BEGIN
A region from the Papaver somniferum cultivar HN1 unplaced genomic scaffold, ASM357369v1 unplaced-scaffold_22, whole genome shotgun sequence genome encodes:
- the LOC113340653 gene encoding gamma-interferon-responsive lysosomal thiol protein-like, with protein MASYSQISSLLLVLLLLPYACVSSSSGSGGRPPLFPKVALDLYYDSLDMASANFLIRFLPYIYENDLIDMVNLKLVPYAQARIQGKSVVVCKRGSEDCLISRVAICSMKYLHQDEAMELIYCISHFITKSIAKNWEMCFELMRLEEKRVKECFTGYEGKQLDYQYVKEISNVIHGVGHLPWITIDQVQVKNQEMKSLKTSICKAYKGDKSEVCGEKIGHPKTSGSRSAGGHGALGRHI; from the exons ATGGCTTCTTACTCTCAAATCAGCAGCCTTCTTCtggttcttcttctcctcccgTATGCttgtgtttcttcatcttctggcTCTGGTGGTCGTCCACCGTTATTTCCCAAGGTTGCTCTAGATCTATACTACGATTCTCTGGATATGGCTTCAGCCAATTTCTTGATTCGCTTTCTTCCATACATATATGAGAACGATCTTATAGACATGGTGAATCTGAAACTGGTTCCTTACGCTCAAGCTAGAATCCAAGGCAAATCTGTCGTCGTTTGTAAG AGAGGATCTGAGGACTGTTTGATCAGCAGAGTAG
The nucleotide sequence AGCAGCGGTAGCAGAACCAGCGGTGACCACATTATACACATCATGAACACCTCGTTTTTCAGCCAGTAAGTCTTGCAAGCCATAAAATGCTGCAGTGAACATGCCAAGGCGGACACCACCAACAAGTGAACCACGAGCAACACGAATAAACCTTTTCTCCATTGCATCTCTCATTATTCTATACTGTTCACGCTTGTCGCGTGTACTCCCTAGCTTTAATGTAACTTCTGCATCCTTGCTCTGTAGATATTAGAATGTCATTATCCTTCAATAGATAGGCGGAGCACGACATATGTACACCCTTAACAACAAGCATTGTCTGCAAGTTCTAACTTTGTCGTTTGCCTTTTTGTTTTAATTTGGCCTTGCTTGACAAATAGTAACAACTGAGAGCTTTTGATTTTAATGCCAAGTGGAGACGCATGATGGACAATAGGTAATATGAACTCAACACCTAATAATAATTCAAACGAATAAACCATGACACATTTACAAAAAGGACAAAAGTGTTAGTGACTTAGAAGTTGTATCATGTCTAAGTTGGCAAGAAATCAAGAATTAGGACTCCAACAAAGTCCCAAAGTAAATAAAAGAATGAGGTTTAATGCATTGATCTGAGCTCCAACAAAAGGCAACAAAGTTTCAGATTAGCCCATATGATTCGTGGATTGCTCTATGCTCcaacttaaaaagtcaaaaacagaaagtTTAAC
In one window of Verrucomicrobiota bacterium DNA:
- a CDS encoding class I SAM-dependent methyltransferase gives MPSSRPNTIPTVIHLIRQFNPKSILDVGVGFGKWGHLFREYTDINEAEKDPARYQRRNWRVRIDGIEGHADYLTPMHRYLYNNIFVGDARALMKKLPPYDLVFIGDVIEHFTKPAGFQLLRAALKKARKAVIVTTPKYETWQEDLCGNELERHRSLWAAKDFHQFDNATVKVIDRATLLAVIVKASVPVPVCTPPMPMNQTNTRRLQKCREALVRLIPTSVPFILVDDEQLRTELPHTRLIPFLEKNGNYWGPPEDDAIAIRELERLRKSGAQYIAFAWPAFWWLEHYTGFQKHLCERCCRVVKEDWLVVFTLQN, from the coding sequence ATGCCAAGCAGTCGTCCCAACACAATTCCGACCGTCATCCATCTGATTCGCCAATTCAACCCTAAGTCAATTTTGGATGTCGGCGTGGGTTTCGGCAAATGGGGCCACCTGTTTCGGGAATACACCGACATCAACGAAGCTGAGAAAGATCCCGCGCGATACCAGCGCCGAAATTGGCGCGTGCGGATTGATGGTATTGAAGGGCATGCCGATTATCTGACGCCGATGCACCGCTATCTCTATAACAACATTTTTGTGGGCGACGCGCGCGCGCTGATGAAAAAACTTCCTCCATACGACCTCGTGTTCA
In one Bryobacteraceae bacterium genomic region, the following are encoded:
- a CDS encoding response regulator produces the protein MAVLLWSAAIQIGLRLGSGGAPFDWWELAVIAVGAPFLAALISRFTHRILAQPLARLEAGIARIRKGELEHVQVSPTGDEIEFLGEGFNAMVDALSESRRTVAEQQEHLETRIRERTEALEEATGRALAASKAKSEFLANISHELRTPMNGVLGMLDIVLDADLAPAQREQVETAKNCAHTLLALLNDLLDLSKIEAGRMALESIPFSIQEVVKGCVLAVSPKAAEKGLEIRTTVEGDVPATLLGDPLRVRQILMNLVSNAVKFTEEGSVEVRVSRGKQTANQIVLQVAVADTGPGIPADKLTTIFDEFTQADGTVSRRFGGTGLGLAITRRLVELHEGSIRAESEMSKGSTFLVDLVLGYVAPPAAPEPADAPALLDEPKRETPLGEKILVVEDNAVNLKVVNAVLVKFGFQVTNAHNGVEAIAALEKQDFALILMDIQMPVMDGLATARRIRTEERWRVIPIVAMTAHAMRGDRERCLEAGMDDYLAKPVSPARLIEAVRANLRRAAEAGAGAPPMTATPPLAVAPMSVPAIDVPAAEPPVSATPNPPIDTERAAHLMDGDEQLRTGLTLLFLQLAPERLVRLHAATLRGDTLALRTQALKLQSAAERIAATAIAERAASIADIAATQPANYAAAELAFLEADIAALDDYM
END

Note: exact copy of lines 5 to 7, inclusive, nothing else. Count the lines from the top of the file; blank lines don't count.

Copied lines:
- a CDS encoding class I SAM-dependent methyltransferase gives MPSSRPNTIPTVIHLIRQFNPKSILDVGVGFGKWGHLFREYTDINEAEKDPARYQRRNWRVRIDGIEGHADYLTPMHRYLYNNIFVGDARALMKKLPPYDLVFIGDVIEHFTKPAGFQLLRAALKKARKAVIVTTPKYETWQEDLCGNELERHRSLWAAKDFHQFDNATVKVIDRATLLAVIVKASVPVPVCTPPMPMNQTNTRRLQKCREALVRLIPTSVPFILVDDEQLRTELPHTRLIPFLEKNGNYWGPPEDDAIAIRELERLRKSGAQYIAFAWPAFWWLEHYTGFQKHLCERCCRVVKEDWLVVFTLQN, from the coding sequence ATGCCAAGCAGTCGTCCCAACACAATTCCGACCGTCATCCATCTGATTCGCCAATTCAACCCTAAGTCAATTTTGGATGTCGGCGTGGGTTTCGGCAAATGGGGCCACCTGTTTCGGGAATACACCGACATCAACGAAGCTGAGAAAGATCCCGCGCGATACCAGCGCCGAAATTGGCGCGTGCGGATTGATGGTATTGAAGGGCATGCCGATTATCTGACGCCGATGCACCGCTATCTCTATAACAACATTTTTGTGGGCGACGCGCGCGCGCTGATGAAAAAACTTCCTCCATACGACCTCGTGTTCA
In one Bryobacteraceae bacterium genomic region, the following are encoded:
- a CDS encoding response regulator produces the protein MAVLLWSAAIQIGLRLGSGGAPFDWWELAVIAVGAPFLAALISRFTHRILAQPLARLEAGIARIRKGELEHVQVSPTGDEIEFLGEGFNAMVDALSESRRTVAEQQEHLETRIRERTEALEEATGRALAASKAKSEFLANISHELRTPMNGVLGMLDIVLDADLAPAQREQVETAKNCAHTLLALLNDLLDLSKIEAGRMALESIPFSIQEVVKGCVLAVSPKAAEKGLEIRTTVEGDVPATLLGDPLRVRQILMNLVSNAVKFTEEGSVEVRVSRGKQTANQIVLQVAVADTGPGIPADKLTTIFDEFTQADGTVSRRFGGTGLGLAITRRLVELHEGSIRAESEMSKGSTFLVDLVLGYVAPPAAPEPADAPALLDEPKRETPLGEKILVVEDNAVNLKVVNAVLVKFGFQVTNAHNGVEAIAALEKQDFALILMDIQMPVMDGLATARRIRTEERWRVIPIVAMTAHAMRGDRERCLEAGMDDYLAKPVSPARLIEAVRANLRRAAEAGAGAPPMTATPPLAVAPMSVPAIDVPAAEPPVSATPNPPIDTERAAHLMDGDEQLRTGLTLLFLQLAPERLVRLHAATLRGDTLALRTQALKLQSAAERIAATAIAERAASIADIAATQPANYAAAELAFLEADIAALDDYM